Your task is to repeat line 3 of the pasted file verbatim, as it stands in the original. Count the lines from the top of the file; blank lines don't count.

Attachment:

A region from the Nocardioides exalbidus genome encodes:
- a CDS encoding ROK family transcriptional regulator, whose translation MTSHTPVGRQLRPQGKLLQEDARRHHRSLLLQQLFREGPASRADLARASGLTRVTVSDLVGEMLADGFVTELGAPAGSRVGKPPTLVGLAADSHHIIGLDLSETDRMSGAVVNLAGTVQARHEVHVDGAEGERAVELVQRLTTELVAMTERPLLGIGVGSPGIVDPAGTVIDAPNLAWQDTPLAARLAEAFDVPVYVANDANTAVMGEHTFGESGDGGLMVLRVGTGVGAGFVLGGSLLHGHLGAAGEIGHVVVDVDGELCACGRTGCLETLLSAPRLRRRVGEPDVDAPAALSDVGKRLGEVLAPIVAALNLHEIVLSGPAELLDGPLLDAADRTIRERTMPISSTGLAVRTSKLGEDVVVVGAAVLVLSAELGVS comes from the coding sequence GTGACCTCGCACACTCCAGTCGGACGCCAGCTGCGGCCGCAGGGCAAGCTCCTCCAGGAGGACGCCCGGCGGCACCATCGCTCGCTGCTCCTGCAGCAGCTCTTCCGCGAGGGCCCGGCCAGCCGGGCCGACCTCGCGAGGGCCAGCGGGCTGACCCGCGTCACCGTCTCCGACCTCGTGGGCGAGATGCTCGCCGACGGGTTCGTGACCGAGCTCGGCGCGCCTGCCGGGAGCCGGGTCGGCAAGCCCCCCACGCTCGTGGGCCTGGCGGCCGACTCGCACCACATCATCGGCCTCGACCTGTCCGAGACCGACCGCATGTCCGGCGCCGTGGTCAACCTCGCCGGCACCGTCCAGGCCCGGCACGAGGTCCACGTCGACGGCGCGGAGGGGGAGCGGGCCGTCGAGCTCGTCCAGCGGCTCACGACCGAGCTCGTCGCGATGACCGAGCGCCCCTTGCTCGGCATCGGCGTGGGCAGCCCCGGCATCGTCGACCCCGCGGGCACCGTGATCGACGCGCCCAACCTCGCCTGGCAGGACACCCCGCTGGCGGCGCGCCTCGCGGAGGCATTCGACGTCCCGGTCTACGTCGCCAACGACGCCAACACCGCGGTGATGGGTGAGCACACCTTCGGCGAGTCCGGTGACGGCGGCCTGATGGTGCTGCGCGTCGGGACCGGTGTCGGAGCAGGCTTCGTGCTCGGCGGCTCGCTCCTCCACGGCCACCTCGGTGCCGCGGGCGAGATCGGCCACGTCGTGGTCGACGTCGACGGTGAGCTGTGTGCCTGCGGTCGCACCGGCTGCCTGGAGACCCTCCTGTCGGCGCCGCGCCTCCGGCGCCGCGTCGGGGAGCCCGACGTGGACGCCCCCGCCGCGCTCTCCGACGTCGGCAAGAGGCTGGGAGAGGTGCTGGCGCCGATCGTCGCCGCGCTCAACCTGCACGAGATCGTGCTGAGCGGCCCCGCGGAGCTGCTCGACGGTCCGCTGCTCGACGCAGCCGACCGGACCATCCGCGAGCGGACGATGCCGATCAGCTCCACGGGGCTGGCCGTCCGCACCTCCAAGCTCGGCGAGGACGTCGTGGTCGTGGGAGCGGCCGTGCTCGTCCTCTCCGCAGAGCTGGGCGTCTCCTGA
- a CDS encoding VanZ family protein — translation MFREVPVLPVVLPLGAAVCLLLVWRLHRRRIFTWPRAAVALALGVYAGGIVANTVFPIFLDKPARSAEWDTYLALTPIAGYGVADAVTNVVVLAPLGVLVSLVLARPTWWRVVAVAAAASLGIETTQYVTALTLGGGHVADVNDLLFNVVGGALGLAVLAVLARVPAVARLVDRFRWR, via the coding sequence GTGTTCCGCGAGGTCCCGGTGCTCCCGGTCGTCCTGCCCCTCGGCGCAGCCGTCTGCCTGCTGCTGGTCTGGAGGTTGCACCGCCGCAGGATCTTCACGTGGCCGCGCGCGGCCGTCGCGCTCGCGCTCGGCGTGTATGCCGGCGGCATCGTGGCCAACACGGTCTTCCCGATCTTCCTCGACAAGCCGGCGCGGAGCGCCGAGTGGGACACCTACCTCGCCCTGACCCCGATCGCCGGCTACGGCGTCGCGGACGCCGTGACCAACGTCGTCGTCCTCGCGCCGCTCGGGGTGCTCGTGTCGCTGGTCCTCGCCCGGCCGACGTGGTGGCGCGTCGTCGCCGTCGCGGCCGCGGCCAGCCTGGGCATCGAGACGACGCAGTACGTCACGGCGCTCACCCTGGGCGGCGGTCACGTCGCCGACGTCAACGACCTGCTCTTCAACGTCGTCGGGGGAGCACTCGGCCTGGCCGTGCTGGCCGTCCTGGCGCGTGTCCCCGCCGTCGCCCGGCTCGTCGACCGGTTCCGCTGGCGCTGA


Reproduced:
- a CDS encoding VanZ family protein — translation MFREVPVLPVVLPLGAAVCLLLVWRLHRRRIFTWPRAAVALALGVYAGGIVANTVFPIFLDKPARSAEWDTYLALTPIAGYGVADAVTNVVVLAPLGVLVSLVLARPTWWRVVAVAAAASLGIETTQYVTALTLGGGHVADVNDLLFNVVGGALGLAVLAVLARVPAVARLVDRFRWR, via the coding sequence GTGTTCCGCGAGGTCCCGGTGCTCCCGGTCGTCCTGCCCCTCGGCGCAGCCGTCTGCCTGCTGCTGGTCTGGAGGTTGCACCGCCGCAGGATCTTCACGTGGCCGCGCGCGGCCGTCGCGCTCGCGCTCGGCGTGTATGCCGGCGGCATCGTGGCCAACACGGTCTTCCCGATCTTCCTCGACAAGCCGGCGCGGAGCGCCGAGTGGGACACCTACCTCGCCCTGACCCCGATCGCCGGCTACGGCGTCGCGGACGCCGTGACCAACGTCGTCGTCCTCGCGCCGCTCGGGGTGCTCGTGTCGCTGGTCCTCGCCCGGCCGACGTGGTGGCGCGTCGTCGCCGTCGCGGCCGCGGCCAGCCTGGGCATCGAGACGACGCAGTACGTCACGGCGCTCACCCTGGGCGGCGGTCACGTCGCCGACGTCAACGACCTGCTCTTCAACGTCGTCGGGGGAGCACTCGGCCTGGCCGTGCTGGCCGTCCTGGCGCGTGTCCCCGCCGTCGCCCGGCTCGTCGACCGGTTCCGCTGGCGCTGA